Children are probably our best teachers at this time of year. As Christmas day fades, children usually settle down with one or the other toy and play for hours. I am always fascinated by their focus and peace, and they teach all of us to live in the moment as fully as possible. The call to spend the joy of Christmas will come soon enough. For now, faith is simple and we should delight in it.

Today, take some extra quiet time in the presence of the One who is always near.

What brings you most joy at the Christmas season?

Tuesday, December 24, 2013


"She will bear a son and you are to name him Jesus, because he will save his people from their sins.” Mt 1:21

For most believers, Christmas is a delight, a wondrous celebration of faith and family, but for some, Christmas is a terrible burden. Because expectations for Christmas are so great, we can try too hard to please God and others, and get in the way of God's plan. Only when we learn to slow down, listen, and respond rather than react to every situation, can we hope to know and live God's plan for us and the people we love.

When we take a few moments to reflect on the first Christmas, we realize both Mary and Joseph had to stay very centered as they traveled and waited for the birth of Jesus. Away from their families and without the security of a place to stay, they had to rely on a kind inn owner to find them a place for their child to be born. While the insecurity must have been very trying for them, they endured. Strengthened by Mary's yes to the angel, and Joseph's dream, they trusted that God would lead them where they needed to be to fulfill Jesus' destiny.

When we let God lead, everything changes. We understand, and more importantly accept, that no one lives on his or her own terms, and God will guide us if only we accept God's path. Mary and Joseph teach us this important and powerful lesson and Christmas is our opportunity to follow their example.

Today, give God permission to lead you.

What hurdles must you cross to celebrate Christmas with joy?

Monday, December 23, 2013


"Zechariah, (John the Baptist's) father, filled with the Holy Spirit, prophesied, saying: 'Blessed be the Lord, the God of Israel; for he has come to his people and set them free.'" Lk 1:67

What a joy it must have been for Zechariah to announce that God had set his people free. In exile often, the Jewish people yearned for a military solution to the Roman problem. Invaded by Caesar's armies, Israel had little control of the land God had given to them, and they hated it. Zechariah's prophesy would have filled them with hope.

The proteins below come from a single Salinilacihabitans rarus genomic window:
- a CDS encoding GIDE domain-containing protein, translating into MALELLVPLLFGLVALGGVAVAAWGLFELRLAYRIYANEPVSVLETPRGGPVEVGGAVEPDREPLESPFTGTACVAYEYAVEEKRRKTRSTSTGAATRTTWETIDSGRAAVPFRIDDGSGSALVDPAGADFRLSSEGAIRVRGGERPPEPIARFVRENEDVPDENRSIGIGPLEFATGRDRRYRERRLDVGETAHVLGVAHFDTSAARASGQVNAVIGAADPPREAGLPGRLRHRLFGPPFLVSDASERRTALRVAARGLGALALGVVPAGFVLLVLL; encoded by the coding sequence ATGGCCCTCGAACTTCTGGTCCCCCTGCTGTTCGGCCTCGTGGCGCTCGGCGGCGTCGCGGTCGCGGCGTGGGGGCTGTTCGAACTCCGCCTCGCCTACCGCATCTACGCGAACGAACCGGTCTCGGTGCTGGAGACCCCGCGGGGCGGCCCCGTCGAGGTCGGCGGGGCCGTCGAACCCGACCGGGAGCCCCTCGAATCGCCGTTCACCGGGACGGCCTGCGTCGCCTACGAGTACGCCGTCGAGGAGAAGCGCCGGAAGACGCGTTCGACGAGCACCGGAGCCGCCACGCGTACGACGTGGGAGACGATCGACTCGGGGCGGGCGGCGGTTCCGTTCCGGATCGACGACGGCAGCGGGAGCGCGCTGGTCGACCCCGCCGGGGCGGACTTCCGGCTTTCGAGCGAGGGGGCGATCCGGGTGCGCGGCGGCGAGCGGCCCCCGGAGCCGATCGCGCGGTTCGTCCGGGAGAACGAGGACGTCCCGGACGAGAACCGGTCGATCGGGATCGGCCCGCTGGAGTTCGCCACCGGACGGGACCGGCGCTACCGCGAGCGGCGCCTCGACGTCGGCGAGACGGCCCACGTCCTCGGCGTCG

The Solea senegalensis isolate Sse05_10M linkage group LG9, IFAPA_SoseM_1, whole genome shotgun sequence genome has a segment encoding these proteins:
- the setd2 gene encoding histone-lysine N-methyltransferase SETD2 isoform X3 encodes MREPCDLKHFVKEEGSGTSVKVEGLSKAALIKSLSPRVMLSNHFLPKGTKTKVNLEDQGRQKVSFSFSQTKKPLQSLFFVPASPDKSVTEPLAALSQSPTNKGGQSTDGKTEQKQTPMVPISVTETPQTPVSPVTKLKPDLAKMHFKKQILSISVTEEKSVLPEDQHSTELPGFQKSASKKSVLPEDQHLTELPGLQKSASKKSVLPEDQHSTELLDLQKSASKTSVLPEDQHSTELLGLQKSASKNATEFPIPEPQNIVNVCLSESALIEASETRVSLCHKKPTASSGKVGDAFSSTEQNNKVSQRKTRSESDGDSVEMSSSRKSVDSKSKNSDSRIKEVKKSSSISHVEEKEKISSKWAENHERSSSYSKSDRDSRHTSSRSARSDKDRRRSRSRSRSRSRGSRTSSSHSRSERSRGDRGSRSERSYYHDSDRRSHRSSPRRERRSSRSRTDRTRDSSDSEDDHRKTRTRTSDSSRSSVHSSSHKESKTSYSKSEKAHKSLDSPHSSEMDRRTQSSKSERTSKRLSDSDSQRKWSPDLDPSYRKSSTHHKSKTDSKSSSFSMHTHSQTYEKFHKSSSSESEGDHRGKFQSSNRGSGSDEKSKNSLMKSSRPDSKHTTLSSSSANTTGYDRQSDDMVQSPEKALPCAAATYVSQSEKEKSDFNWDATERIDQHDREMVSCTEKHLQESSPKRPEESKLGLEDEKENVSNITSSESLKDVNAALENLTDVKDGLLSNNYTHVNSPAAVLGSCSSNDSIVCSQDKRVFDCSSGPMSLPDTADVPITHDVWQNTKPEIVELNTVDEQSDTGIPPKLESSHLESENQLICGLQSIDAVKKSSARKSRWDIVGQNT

God's willingness to rescue his people is a constant theme in the Hebrew bible. No matter how often the chosen people turn away from his rule, God's mercy trumps his anger and God welcomes the Jewish people into his heart. Our biggest concern should be not taking God's goodness for granted. Rather, our gratitude for God's graciousness ought to be a sign to the world of our Gospel commitment.

It is important to speak our faith, especially on behalf of the voiceless and people in exile: immigrants, refugees and people living in shelters. When a society and a church ignore or turn away from those most in need, we deny God's concern for those who are lost and open ourselves to the criticism that faith is a crutch upon which we lean, not a dynamic and inclusive lifestyle that sees all people as brothers and sisters.

Today, say something on behalf of the needy.

What most inhibits your willingness to speak up on behalf of the voiceless?

Sunday, December 22, 2013


"Elizabeth's neighbors and relatives heard that the Lord had shown his great mercy toward her, and they rejoiced with her." Lk 1:58

Elizabeth was barren, a harsh reality for women desperate for a child even today. In the ancient world, barrenness was too often seen as a punishment, something visited upon women because of their sin or their parents' sin. Interestingly, the scriptures never spoke of men as barren because the biology of the time thought that the entire person was contained in a man's seed and the woman was merely a receptacle in which the baby would come to term. Women carried a man's child and gave him a child as his possession, and, God forbid, if they could not carry a baby to term, they were judged harshly.

Even in this soul jarring situation, there is no evidence that Elizabeth complained against God. We hear only that when Mary arrived to visit her, the baby in her womb leapt for joy. A terrible, dark cloud had been lifted from her heart, and though it must have been physically difficult for her as an older woman, she nurtured and nourished her son for his great role in the history of salvation.

Many women like Elizabeth, especially if they grow up in cultures that reduce their identity to their ability to bear children, suffer greatly if they cannot conceive. Though willing to try every means possible, if they cannot get pregnant and fulfill what they always thought was their destiny, they somehow remain faithful to the Gospel despite their inability to understand God's ways. 

Women like this ought to be examples for all of us. When we put, or allow others to place unbearable burdens on our shoulders we forget the God of revelation who loves us, not for what we can produce, but for who we are. Elizabeth's struggles remind us that faith is often a mystery we need to enter, not a problem to solve.

Today, pray about different ways to give birth to Christ in your own life.

What does the gospel say to couples who cannot conceive a child?